An Bord Pleanala has rejected an appeal by a Dundalk resident who wanted to use timber cabin in his back garden as a temporary residence.
Dalton Patrick Conroy of 6 Tudor Grove, Mulahagharlin Road, appealed Louth County Council's decision to refuse his application for retention for a timber cabin for use as a temporary residence at the rear of his house.
He had originally sought planning permission for retention of the 42m2 timber cabin in September 2019 and this had been refused by Louth County Council two months later.
An Bord Pleanala's Inspector who visited the site in January 2020 noted that the site included a two story dwelling with a small garden and off street parking to the front. At the rear, there was a garden shed and a timber cabin which occupied the majority of private amenity space. This cabin which was finished with external timber panelling comprised two bedrooms, a bathroom, kitchen and dining area.
The cabin had originally been built for the applicant's grandchildren as a gaming room. The grounds for appeal made the case that the applicant was in bad health and had to relocate to the ground floor accommodation. It also made reference to the inclusion of lodgers in the main dwelling on a casual and temporary basis.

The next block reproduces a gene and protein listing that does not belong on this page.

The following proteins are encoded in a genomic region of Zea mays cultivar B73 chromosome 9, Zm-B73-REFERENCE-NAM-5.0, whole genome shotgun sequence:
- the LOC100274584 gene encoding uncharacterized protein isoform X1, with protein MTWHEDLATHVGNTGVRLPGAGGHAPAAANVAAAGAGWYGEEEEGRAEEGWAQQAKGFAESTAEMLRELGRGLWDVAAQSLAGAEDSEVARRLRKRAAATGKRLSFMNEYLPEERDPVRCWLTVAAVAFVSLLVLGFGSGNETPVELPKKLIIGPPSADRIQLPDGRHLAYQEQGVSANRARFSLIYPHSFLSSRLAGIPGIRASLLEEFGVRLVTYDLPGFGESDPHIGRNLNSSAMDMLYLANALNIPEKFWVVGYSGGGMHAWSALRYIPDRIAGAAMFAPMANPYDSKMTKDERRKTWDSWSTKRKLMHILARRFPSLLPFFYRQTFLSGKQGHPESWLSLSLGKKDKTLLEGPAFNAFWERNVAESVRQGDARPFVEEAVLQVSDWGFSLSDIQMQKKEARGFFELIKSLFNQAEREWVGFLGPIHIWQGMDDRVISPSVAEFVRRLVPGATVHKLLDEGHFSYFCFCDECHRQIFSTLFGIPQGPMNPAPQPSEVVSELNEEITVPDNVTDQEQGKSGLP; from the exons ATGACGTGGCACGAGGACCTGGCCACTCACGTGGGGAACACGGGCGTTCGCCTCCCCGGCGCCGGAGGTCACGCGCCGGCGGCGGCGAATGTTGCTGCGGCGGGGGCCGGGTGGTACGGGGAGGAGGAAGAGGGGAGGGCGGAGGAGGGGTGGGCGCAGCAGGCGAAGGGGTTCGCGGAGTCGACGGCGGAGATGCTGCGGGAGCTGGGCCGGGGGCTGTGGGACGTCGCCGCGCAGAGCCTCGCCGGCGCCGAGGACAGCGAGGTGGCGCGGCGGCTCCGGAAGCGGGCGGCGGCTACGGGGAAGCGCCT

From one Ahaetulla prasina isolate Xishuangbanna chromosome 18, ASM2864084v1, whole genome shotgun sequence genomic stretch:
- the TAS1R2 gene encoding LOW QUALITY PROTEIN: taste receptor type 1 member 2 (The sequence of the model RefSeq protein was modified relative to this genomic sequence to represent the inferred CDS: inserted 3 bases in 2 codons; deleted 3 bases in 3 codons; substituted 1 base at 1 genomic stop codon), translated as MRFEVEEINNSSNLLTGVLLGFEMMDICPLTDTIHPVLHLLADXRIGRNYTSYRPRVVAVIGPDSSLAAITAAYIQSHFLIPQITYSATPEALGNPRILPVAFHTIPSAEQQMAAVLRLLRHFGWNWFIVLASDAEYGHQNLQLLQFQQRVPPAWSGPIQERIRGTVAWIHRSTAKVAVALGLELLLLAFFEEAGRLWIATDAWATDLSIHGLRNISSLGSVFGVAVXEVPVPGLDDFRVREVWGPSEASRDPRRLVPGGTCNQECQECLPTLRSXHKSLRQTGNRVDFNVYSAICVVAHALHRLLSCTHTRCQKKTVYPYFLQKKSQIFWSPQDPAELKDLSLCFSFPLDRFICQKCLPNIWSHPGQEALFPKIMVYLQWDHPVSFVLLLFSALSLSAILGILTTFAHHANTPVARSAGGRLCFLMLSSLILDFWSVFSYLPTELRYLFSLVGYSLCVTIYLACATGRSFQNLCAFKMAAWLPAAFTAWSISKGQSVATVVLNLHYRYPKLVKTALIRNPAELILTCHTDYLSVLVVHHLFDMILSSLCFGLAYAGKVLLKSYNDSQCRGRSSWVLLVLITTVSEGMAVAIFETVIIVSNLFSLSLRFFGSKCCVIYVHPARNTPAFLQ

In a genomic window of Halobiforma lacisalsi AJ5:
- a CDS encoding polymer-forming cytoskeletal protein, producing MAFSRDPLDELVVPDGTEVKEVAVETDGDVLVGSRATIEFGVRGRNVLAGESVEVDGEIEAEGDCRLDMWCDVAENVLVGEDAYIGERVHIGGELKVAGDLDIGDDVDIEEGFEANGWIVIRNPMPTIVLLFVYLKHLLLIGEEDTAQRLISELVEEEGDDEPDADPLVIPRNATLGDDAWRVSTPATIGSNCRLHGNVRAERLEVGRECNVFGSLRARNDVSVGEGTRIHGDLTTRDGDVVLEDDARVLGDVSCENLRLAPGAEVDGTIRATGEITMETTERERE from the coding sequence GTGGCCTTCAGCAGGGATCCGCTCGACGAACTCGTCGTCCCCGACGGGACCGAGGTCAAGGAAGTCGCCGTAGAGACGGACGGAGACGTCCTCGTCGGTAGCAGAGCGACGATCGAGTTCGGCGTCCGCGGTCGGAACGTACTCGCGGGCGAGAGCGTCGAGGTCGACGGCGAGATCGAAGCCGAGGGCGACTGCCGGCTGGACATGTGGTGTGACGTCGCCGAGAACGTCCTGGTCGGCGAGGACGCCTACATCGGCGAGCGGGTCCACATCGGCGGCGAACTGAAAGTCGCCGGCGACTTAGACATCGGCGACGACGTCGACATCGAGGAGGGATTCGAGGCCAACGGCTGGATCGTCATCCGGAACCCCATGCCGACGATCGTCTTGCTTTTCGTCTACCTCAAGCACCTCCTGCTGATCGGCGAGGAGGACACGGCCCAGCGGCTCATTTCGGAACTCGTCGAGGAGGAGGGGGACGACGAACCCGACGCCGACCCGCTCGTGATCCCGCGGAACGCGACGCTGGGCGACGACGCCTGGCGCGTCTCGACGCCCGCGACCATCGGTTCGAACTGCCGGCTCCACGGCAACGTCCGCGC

The Inspector held the cabin didn't meet the minimum size requirements set out in the Dundalk and Environs Development Plan or the national guidelines for either an apartment or a dwelling, and it was a 'substandard residential development'. Along with the other outbuilding, it occupies the majority of the rear garden space of the main dwelling, and aside from a timber deck, there was no private space amenity for the proposed development an
It was an over-development of the site and would set an undesirable precedent for similar developments in the area and have a negative impact on the residential amenities of existing and proposed residents and the character of the area. It would, therefore, be contrary to the proper planning and sustainable development of the area.
In rejecting the appeal An Bord Pleanala ruled that 'it is considered that the development to be retained would result in an unsatisfactory standard of residential accommodation for occupants of both the main house and the cabin, by reasoning of the lack of open space and substandard accommodation provided by the cabin and would result in over-development of the site. The proposed development would, therefore, be contrary to the proper planning and sustainable development of the area.'